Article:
Skynet saw this, and hacked the tanks. Their battle management marked all of the other tanks as hostile, and turrets swiftly locked each other up, while confused chatter on the radios between meatbags realised what was happening too late. The military however, being obsessively paranoid about such situations had all of the weapons firmly under human control and no human tank fired on another. All commanders pulled the fuses from the offending pieces of computerisation and headed onwards unaware of the impending disaster from the UAV menace.
The Air Force had built a fleet of UAV's, all of which now belonged to Skynet. For some reason making sense only to the director of this story, every one had been left fully armed and fuelled on standby. These went flying off to intercept the tanks rumbling towards the power stations while amazed airman gaped without activating "operation anti skynet" that had been jokingly added to their SOP's by a fan on the terminator films.
The first the army tanks knew about the threat was the laser warnings about hellfire missiles being locked on. The tank commanders had only time to scream F****** IDIOTS AT THE AIR FORCE! before the drones flew into range of their missiles and activated the firing commands.
But nothing happened. Puzzled, skynet instigated a remote diagnostic which indicated that weapons activation required a meatbag to remove a pin with a red streamer on it marked "REMOVE BEFORE FLIGHT." The UAV's promptly went kamikaze into the tanks, making little impression on armour designed to shrug off most anti tank weaponry.
That was all the time required for the tanks to roll into range of the heavily armed and armoured deathmobiles which locked on with their amazing array of cannons and missiles which skynet had built using it's CNC machines. Sadly for skynet these were also were utterly useless as they lacked propellent and warheads since a CNC machine is not a replicator from Star Trek. The crews of the tanks paused to laugh, before systematically blowing the deathmobiles apart with sabot rounds and putting a few shots through the transformer station at the power plant to take the power down in a relatively quickly reversible manner.
Across the entire planet, the power grid went dark, and we were free of the AI Apocalypse long before it managed to build an array of human brains big enough to power so much as a solitary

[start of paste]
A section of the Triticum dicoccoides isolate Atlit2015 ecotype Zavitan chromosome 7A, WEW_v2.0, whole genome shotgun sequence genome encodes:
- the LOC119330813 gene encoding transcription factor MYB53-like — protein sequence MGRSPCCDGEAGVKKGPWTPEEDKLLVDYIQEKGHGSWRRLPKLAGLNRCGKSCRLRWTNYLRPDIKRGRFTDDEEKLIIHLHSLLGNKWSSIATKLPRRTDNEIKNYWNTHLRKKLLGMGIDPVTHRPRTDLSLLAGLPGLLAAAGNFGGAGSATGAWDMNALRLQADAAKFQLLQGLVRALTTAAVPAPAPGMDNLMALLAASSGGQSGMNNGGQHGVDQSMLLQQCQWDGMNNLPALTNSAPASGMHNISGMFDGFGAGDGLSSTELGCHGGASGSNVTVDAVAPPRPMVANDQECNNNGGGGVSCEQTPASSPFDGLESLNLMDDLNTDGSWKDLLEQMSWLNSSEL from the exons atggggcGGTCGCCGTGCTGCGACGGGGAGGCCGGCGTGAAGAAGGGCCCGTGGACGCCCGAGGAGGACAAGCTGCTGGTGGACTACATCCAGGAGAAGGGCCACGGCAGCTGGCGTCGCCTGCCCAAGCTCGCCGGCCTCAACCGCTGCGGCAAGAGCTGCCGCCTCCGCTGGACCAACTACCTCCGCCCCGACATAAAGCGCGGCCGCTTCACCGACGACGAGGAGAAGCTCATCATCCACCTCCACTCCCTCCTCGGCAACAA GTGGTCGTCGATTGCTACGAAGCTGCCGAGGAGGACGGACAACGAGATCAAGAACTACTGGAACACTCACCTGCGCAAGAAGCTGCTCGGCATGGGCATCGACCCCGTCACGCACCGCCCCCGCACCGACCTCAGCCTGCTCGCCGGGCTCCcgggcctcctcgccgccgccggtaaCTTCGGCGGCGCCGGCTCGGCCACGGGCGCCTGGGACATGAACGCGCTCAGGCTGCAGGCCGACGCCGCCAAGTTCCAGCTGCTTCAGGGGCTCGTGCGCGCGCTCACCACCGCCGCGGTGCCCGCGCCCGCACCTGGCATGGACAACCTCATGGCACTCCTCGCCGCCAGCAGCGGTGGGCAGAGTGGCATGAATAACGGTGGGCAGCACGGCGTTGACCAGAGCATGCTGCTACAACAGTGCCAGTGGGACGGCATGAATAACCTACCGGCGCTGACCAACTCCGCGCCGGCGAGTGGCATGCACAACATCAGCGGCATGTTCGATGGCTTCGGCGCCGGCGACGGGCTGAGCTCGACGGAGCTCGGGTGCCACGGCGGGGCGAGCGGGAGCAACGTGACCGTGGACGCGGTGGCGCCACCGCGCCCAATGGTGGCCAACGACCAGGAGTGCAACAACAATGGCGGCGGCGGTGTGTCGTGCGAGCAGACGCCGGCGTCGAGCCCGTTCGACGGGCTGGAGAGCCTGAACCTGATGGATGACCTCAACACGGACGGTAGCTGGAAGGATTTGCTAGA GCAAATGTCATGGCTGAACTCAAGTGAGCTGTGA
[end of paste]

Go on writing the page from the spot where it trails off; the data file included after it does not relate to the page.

The end (of the AI Apocalypse)
Across the world the damage was immense. Most readers of El Reg had to work overtime, firstly reformatting servers, then restoring the backups from tape/RDX. Entire companies were blotted out of existence overnight because they relied on the cloud for mission critical systems or backups and the internet was offline for months while certification schemes for reconnection were devised.
Most IT professionals went into consulting as the demand for their services threw prices massively high, and retired after 6 months of working 18 hour days. The end.
/ cut to an exit scene of a user complaining that they just want to connect to facebook, and they don't care that they might connect skynet back to the internet.
Re: Can't believe that I agree with Balmer
Is the issue that Amazon isin't making a profit, or is the issue that it isn't declaring a profit and paying the tax on it through creating accounting?
Re: 21st century
We have a written constitution, unless your suggesting that the laws dating back the last 800 or so years aren't written.
What you presumably mean is that it's not codified as we don't have one document that says "THIS IS A CONSTITUTION AND YOU CAN'T CHANGE IT" instead relying on an evolving set of documents such as the parts of Manga Carta, the 1689 Bill of Rights, Act of Settlement which detail the changes in the constitutional relationship between everybody involved in a trail marked by a revolt here, and a glorious revolution there. The relationship continues to evolve and get tweaked because we still haven't got it right after a thousand years of effort.